Automobile

Continental readies new plants in optimistic Mexico

Continental is preparing to open a new plant to produce components for North America in Aguascalientes, Mexico.

Reuters said the new plant should benefit from the new United States-Mexico-Canada (USMCA) trade deal and US president Joe Biden’s US$1.9 trillion stimulus plan to revive growth after the coronavirus pandemic.

The news agency said the confidence expressed by local executives of the German parts maker echoes growing optimism among analysts that a global recovery will lift Mexico’s economy more than previously expected, despite ongoing weakness in domestic demand.

“We’ve got high (auto) output coming, high volumes for everyone, and that’s what we’re getting ready for,” Ina Seterbakken, manager of the plant still under construction, told Reuters.

Seterbakken said Continental expects business to revive after delays caused by pandemic-related disruptions, noting the facility was a strategic bet given Mexico’s proximity to the United States, the world’s biggest economy.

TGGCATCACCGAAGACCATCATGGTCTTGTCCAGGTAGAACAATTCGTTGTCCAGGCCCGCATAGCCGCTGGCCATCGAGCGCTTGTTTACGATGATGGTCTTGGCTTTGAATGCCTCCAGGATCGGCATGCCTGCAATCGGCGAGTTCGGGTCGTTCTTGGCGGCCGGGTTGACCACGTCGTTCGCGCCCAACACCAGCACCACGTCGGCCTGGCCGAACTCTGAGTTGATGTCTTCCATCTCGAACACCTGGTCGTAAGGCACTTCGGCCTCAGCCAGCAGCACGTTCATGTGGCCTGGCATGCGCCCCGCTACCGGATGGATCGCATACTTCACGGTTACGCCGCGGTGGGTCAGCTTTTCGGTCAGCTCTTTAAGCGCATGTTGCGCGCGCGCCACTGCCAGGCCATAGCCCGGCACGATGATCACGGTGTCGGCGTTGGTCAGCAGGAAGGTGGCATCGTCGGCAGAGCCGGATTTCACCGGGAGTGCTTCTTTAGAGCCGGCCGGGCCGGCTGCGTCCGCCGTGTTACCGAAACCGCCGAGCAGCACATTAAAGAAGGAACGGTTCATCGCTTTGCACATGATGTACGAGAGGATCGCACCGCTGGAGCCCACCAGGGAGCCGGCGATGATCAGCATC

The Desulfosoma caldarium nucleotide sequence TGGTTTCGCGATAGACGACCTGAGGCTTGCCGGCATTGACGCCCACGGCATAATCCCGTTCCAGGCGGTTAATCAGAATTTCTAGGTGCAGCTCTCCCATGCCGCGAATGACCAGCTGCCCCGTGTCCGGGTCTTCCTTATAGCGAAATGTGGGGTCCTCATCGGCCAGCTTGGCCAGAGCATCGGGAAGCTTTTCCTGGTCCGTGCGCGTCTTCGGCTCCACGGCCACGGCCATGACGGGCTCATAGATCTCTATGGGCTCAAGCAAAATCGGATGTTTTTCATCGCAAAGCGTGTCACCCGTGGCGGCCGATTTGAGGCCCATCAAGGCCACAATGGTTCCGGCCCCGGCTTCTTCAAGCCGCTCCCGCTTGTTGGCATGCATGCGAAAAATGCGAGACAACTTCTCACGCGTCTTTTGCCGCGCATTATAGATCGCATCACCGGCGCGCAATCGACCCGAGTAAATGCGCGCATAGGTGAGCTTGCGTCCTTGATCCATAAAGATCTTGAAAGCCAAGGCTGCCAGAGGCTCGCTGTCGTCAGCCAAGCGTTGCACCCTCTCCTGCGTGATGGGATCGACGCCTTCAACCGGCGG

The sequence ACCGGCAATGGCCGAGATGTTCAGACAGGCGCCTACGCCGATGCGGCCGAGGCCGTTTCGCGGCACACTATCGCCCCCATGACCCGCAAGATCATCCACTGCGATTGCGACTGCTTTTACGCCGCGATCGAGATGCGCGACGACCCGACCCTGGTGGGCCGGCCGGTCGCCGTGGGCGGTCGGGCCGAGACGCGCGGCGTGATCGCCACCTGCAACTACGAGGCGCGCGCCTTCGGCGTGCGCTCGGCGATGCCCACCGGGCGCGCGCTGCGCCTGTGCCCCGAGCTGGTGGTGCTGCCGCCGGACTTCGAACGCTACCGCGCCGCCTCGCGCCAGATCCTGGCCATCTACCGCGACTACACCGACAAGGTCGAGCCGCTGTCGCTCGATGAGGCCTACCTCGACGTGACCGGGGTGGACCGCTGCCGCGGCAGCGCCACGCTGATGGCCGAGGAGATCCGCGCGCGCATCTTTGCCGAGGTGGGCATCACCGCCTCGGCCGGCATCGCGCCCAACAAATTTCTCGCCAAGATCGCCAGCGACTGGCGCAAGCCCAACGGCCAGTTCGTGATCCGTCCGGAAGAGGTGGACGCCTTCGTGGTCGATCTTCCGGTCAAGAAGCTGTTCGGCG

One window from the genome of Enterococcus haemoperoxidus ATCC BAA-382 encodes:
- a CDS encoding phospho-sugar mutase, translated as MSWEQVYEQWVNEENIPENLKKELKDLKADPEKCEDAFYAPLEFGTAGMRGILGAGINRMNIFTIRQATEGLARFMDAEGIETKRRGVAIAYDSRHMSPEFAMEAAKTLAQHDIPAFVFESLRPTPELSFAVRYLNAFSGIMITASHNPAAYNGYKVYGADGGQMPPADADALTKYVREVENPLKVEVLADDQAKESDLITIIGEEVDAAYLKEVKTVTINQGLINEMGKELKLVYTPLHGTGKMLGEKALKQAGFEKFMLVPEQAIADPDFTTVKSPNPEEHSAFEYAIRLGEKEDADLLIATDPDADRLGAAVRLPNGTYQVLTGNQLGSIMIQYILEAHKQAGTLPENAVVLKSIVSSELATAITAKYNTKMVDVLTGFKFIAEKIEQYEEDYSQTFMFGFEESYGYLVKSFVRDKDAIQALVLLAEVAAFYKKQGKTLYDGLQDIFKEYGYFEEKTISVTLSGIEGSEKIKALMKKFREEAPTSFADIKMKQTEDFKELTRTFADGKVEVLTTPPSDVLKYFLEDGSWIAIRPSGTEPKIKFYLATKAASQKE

The new plant, which will employ about 1,000 people, joins a thick belt of automotive factories clustered in central Mexico, whirring with machinery focused chiefly on satisfying export demand that the market access of USMCA provides, Reuters noted.

“If (USMCA) hadn’t been agreed, it would have really changed this country’s economy,” Gustavo Puente, economy minister in the central state of San Luis Potosi, which recently unveiled a separate EUR60m Continental investment, told the news agency.

The automotive industry forms the core of manufacturing output, which makes up almost a fifth of Mexico’s economy.

Buoyed by the prospect of a revival north of the border, Mexico’s government is revising up its 2021 growth forecast to 5.0-5.5%, and finance minister Arturo Herrera told Reuters the US stimulus plan was “very important” to the country.

Drawn to lower-cost Mexico to get a competitive edge, companies are watching nervously to see if the government’s moves to strengthen state control of the electricity market will affect energy-intensive sectors like carmaking, the report said.

“(The electricity sector) is decisive for the Mexican economy to grow steadily, but for this, the state must guarantee the principles of free competition and legal certainty,”” the American Chamber of Commerce (AmCham) in Mexico said last month.



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